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Texas AG Files Suit Against Facebook Over Facial Recognition

After settling a similar Illinois lawsuit last year for $650 million, Facebook is again facing a legal challenge from a state for its use of facial recognition. This time it’s Texas that’s taking the fight to the company.

Facebook parent company Meta Platforms Inc. faces a lawsuit alleging the company violated Texas law by using facial recognition on individuals without their permission.

According to The Texas Tribune, the suit was filed by Texas Attorney General Ken Paxton, who said the company broke a 2009 consent law and “will no longer take advantage of people and their children with the intent to turn a profit at the expense of one’s safety and well-being.”

“This is yet another example of Big Tech’s deceitful business practices, and it must stop,” Paxton said.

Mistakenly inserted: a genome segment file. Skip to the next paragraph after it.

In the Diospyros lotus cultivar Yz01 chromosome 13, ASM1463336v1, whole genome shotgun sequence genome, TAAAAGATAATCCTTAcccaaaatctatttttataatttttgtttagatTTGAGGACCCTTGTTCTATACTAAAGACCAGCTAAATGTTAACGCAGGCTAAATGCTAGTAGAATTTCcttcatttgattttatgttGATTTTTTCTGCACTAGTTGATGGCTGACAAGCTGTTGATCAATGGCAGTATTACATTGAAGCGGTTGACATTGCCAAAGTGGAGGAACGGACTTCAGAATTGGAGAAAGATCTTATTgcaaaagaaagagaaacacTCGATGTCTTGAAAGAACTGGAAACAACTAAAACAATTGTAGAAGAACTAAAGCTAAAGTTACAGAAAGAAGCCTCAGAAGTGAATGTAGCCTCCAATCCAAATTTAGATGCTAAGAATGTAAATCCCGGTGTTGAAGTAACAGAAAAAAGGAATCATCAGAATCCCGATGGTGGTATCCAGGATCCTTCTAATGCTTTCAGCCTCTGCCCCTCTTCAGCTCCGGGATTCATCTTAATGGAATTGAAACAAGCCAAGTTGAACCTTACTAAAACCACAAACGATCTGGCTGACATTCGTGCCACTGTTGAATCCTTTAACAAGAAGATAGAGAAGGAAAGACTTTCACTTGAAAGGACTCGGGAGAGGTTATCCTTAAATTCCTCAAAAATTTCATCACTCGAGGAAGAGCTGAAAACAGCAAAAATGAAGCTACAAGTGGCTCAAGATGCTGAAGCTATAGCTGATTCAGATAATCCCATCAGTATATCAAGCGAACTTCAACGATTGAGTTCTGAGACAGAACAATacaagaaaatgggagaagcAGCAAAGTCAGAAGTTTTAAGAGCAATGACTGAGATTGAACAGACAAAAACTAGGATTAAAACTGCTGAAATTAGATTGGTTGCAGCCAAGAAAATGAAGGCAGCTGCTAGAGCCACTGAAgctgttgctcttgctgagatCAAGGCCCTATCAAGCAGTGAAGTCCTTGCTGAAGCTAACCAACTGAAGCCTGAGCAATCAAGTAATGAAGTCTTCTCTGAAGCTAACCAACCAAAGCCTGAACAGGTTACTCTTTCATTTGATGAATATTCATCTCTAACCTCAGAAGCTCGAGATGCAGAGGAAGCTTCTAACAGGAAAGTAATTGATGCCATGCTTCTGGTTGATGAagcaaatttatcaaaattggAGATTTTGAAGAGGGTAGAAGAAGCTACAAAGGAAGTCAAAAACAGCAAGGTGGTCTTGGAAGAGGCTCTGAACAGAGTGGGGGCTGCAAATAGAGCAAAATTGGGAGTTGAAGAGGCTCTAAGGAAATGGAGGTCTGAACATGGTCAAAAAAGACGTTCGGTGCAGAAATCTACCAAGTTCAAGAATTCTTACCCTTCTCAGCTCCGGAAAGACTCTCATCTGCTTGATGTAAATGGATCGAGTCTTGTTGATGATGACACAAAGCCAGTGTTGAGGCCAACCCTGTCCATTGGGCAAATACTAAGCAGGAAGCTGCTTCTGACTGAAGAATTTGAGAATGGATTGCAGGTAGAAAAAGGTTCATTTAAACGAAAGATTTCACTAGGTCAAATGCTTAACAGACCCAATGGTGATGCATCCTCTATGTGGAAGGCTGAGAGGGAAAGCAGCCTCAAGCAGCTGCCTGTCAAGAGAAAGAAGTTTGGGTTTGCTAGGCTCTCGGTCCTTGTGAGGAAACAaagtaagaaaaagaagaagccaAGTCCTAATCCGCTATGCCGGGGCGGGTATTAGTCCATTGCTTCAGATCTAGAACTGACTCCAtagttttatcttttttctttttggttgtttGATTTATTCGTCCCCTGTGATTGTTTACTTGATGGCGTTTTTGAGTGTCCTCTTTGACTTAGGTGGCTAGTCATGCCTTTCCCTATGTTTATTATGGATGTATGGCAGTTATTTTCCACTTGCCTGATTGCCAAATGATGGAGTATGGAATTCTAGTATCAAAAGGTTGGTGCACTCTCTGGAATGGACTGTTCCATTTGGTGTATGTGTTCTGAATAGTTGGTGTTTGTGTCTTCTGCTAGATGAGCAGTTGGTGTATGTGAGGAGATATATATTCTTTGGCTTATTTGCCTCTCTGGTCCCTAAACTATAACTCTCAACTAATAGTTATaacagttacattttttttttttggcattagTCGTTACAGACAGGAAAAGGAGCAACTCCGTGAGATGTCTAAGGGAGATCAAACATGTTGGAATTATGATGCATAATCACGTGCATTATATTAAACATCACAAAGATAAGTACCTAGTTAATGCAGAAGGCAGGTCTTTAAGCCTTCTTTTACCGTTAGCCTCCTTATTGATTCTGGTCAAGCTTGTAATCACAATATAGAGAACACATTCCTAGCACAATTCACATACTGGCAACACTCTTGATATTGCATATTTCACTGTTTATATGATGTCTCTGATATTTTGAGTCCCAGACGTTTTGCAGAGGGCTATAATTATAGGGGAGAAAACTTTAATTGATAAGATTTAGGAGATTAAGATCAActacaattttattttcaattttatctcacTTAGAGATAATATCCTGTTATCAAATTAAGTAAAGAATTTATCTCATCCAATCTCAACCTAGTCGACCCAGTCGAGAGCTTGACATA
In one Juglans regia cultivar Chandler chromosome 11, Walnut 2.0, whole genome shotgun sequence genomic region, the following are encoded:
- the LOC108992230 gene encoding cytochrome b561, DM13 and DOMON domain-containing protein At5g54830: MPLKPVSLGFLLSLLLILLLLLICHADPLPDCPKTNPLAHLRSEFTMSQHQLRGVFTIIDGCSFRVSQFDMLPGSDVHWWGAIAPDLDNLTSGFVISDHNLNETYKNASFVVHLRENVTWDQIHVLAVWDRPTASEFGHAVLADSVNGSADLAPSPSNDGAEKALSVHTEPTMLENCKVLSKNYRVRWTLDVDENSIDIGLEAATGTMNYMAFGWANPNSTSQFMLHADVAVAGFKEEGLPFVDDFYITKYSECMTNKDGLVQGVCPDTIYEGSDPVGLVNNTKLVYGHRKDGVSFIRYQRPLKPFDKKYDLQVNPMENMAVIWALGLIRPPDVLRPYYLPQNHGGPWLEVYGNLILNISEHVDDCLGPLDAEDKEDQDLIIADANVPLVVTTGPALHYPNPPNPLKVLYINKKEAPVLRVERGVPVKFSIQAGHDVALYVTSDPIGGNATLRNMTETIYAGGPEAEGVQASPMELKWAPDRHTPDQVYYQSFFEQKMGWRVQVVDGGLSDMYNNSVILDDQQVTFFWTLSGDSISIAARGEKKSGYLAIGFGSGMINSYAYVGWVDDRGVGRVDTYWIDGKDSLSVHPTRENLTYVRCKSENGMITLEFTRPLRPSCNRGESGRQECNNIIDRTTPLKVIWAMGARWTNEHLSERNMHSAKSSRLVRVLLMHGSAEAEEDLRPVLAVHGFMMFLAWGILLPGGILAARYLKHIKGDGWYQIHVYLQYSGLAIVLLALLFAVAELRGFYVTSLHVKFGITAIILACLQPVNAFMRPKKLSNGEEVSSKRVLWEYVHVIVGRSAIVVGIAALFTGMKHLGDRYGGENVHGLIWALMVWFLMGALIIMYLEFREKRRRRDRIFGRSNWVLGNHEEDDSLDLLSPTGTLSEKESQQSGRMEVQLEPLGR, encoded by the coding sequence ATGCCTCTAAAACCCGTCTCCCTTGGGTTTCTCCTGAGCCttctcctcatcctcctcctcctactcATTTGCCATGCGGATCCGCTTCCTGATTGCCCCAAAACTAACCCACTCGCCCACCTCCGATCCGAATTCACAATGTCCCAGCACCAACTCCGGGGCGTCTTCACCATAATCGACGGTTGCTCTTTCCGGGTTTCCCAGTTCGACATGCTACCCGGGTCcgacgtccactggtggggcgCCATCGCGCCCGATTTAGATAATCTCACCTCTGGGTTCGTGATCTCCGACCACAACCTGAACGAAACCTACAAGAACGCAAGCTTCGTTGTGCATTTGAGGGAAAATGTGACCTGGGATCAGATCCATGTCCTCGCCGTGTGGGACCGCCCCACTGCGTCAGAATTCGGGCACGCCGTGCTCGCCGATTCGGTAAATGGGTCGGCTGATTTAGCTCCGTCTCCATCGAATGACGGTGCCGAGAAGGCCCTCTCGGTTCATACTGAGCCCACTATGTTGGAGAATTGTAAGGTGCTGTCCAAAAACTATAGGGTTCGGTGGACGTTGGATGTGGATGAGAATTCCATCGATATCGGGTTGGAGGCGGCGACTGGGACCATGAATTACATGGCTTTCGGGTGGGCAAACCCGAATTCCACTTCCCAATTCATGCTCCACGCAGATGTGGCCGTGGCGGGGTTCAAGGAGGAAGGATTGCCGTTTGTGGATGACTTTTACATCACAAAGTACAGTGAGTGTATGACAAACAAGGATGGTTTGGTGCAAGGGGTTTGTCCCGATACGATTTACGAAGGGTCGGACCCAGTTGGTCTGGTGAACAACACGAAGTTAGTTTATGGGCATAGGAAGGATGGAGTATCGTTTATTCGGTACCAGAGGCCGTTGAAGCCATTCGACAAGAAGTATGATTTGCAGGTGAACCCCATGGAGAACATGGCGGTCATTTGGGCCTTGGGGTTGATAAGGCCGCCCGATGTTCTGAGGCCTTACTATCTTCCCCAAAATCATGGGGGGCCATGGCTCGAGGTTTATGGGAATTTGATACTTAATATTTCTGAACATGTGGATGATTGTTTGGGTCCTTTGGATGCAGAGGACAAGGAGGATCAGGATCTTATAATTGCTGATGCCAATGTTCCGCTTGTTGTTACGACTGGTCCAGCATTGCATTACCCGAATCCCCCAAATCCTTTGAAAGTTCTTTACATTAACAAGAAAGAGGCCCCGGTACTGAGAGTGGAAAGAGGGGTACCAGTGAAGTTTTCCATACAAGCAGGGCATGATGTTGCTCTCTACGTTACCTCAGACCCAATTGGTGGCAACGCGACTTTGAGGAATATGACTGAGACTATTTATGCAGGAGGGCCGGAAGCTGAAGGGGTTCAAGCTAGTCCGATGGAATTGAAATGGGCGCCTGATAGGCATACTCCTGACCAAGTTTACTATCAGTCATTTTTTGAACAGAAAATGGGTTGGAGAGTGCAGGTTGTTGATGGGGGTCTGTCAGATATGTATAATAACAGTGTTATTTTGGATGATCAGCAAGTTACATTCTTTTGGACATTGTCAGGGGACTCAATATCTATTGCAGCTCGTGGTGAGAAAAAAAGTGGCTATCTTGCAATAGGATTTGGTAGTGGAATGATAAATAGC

A Meta spokesperson dismissed the lawsuit as invalid. In November, Facebook stopped using facial recognition and promised to delete any templates used to recognize people’s facial characteristics.

“This change will represent one of the largest shifts in facial recognition usage in the technology’s history,” wrote Jerome Pesenti, vice president of artificial intelligence for Meta. “More than a third of Facebook’s daily active users have opted in to our Face Recognition setting and are able to be recognized, and its removal will result in the deletion of more than a billion people’s individual facial recognition templates.”

Last year, Facebook had to spend $650 million to settle a similar lawsuit that alleged the company violated Illinois law with its facial recognition practices, with 1.6 million people receiving at least $345 each from the settlement.

This news comes in the wake of multiple questions raised about the sustainability of Facebook and an announcement that the Internal Revenue Service would abandon its planned facial recognition requirement for online services.